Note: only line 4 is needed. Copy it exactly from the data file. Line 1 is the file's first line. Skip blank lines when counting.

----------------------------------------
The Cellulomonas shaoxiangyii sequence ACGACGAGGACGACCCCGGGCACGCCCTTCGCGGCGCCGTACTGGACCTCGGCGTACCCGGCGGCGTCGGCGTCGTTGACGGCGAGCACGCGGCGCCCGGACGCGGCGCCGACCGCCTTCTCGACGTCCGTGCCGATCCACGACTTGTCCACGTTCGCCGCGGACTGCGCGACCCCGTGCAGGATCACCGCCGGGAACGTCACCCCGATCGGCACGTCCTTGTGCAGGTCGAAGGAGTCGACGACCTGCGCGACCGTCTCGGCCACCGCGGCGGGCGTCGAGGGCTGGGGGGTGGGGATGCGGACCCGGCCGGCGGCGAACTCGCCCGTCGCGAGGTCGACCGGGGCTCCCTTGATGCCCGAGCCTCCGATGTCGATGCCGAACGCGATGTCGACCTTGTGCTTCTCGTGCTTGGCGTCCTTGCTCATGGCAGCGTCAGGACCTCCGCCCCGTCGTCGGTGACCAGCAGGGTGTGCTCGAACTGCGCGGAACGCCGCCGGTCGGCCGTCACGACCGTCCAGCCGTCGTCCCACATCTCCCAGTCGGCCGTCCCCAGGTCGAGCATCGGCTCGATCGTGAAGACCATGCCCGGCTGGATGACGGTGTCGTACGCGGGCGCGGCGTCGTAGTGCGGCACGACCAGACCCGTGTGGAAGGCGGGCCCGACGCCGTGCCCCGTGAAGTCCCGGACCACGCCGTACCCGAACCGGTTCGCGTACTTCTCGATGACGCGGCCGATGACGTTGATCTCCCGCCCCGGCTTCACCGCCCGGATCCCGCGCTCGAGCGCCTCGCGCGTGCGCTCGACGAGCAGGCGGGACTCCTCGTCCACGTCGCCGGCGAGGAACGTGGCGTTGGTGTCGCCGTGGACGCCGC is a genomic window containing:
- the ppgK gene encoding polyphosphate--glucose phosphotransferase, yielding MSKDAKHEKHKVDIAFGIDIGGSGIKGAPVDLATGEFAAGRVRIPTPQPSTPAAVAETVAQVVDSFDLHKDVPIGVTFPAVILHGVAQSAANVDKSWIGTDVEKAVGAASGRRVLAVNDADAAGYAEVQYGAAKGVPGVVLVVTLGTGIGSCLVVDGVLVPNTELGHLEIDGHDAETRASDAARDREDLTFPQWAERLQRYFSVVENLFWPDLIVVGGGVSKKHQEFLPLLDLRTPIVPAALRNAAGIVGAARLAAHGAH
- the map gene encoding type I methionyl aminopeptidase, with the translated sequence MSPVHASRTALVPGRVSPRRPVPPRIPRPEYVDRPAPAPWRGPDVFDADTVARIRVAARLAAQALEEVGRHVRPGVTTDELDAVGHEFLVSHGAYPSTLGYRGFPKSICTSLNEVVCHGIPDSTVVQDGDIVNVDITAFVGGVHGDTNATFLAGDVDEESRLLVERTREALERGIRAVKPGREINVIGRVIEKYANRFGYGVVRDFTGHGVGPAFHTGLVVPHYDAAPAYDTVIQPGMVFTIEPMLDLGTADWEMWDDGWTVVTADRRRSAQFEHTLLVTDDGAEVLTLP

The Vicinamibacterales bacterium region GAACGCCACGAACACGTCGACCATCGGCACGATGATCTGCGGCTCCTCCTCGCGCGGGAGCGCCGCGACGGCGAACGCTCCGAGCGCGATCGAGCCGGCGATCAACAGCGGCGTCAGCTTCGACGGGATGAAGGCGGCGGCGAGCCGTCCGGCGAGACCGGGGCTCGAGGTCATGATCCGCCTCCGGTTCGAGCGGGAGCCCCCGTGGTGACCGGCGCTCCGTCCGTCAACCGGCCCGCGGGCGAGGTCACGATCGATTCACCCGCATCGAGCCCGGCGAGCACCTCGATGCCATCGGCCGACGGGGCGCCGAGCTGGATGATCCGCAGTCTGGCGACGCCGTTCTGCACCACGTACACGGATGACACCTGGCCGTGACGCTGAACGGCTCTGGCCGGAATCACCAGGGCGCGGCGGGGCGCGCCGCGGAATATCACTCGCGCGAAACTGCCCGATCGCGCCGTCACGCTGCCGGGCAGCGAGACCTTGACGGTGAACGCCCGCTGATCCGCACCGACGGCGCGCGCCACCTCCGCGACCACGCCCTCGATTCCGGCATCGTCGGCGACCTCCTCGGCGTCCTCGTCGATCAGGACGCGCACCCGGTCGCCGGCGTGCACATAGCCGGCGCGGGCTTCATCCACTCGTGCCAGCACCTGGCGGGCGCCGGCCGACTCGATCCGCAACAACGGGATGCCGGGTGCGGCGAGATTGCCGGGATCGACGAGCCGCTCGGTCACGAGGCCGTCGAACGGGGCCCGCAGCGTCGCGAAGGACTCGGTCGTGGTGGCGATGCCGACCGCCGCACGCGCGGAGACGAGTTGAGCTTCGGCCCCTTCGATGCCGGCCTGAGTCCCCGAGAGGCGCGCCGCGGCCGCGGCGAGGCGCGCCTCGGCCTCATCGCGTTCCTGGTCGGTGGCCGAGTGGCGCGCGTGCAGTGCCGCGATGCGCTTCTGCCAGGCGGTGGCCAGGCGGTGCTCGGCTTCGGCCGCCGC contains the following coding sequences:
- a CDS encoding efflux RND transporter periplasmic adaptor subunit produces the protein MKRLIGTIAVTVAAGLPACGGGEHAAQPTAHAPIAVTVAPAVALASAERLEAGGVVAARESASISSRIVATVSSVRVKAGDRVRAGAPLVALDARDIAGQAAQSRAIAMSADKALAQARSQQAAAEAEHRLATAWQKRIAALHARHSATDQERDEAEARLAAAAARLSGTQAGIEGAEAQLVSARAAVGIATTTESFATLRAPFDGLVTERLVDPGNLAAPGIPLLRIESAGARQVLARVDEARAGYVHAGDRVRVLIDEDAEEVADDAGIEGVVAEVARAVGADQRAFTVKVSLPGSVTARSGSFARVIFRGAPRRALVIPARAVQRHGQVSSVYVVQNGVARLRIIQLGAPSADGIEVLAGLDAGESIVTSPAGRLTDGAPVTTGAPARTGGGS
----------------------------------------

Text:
The Vicinamibacterales bacterium region GAACGCCACGAACACGTCGACCATCGGCACGATGATCTGCGGCTCCTCCTCGCGCGGGAGCGCCGCGACGGCGAACGCTCCGAGCGCGATCGAGCCGGCGATCAACAGCGGCGTCAGCTTCGACGGGATGAAGGCGGCGGCGAGCCGTCCGGCGAGACCGGGGCTCGAGGTCATGATCCGCCTCCGGTTCGAGCGGGAGCCCCCGTGGTGACCGGCGCTCCGTCCGTCAACCGGCCCGCGGGCGAGGTCACGATCGATTCACCCGCATCGAGCCCGGCGAGCACCTCGATGCCATCGGCCGACGGGGCGCCGAGCTGGATGATCCGCAGTCTGGCGACGCCGTTCTGCACCACGTACACGGATGACACCTGGCCGTGACGCTGAACGGCTCTGGCCGGAATCACCAGGGCGCGGCGGGGCGCGCCGCGGAATATCACTCGCGCGAAACTGCCCGATCGCGCCGTCACGCTGCCGGGCAGCGAGACCTTGACGGTGAACGCCCGCTGATCCGCACCGACGGCGCGCGCCACCTCCGCGACCACGCCCTCGATTCCGGCATCGTCGGCGACCTCCTCGGCGTCCTCGTCGATCAGGACGCGCACCCGGTCGCCGGCGTGCACATAGCCGGCGCGGGCTTCATCCACTCGTGCCAGCACCTGGCGGGCGCCGGCCGACTCGATCCGCAACAACGGGATGCCGGGTGCGGCGAGATTGCCGGGATCGACGAGCCGCTCGGTCACGAGGCCGTCGAACGGGGCCCGCAGCGTCGCGAAGGACTCGGTCGTGGTGGCGATGCCGACCGCCGCACGCGCGGAGACGAGTTGAGCTTCGGCCCCTTCGATGCCGGCCTGAGTCCCCGAGAGGCGCGCCGCGGCCGCGGCGAGGCGCGCCTCGGCCTCATCGCGTTCCTGGTCGGTGGCCGAGTGGCGCGCGTGCAGTGCCGCGATGCGCTTCTGCCAGGCGGTGGCCAGGCGGTGCTCGGCTTCGGCCGCCGC contains the following coding sequences: